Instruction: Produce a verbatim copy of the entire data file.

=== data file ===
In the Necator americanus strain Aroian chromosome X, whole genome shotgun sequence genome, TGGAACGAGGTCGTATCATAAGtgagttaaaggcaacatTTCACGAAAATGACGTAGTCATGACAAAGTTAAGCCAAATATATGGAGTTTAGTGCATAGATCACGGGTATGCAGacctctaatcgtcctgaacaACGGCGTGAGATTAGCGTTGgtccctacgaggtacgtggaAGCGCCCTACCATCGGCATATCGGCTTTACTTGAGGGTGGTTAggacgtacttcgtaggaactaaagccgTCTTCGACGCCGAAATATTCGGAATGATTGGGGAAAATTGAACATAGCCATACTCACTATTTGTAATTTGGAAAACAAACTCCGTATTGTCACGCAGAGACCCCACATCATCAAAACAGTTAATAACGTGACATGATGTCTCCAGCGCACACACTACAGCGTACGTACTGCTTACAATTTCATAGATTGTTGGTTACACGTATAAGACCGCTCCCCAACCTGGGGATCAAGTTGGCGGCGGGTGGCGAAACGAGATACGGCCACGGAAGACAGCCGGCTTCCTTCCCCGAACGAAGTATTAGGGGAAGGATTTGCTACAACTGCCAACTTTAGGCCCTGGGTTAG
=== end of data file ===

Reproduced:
In the Necator americanus strain Aroian chromosome X, whole genome shotgun sequence genome, TGGAACGAGGTCGTATCATAAGtgagttaaaggcaacatTTCACGAAAATGACGTAGTCATGACAAAGTTAAGCCAAATATATGGAGTTTAGTGCATAGATCACGGGTATGCAGacctctaatcgtcctgaacaACGGCGTGAGATTAGCGTTGgtccctacgaggtacgtggaAGCGCCCTACCATCGGCATATCGGCTTTACTTGAGGGTGGTTAggacgtacttcgtaggaactaaagccgTCTTCGACGCCGAAATATTCGGAATGATTGGGGAAAATTGAACATAGCCATACTCACTATTTGTAATTTGGAAAACAAACTCCGTATTGTCACGCAGAGACCCCACATCATCAAAACAGTTAATAACGTGACATGATGTCTCCAGCGCACACACTACAGCGTACGTACTGCTTACAATTTCATAGATTGTTGGTTACACGTATAAGACCGCTCCCCAACCTGGGGATCAAGTTGGCGGCGGGTGGCGAAACGAGATACGGCCACGGAAGACAGCCGGCTTCCTTCCCCGAACGAAGTATTAGGGGAAGGATTTGCTACAACTGCCAACTTTAGGCCCTGGGTTAG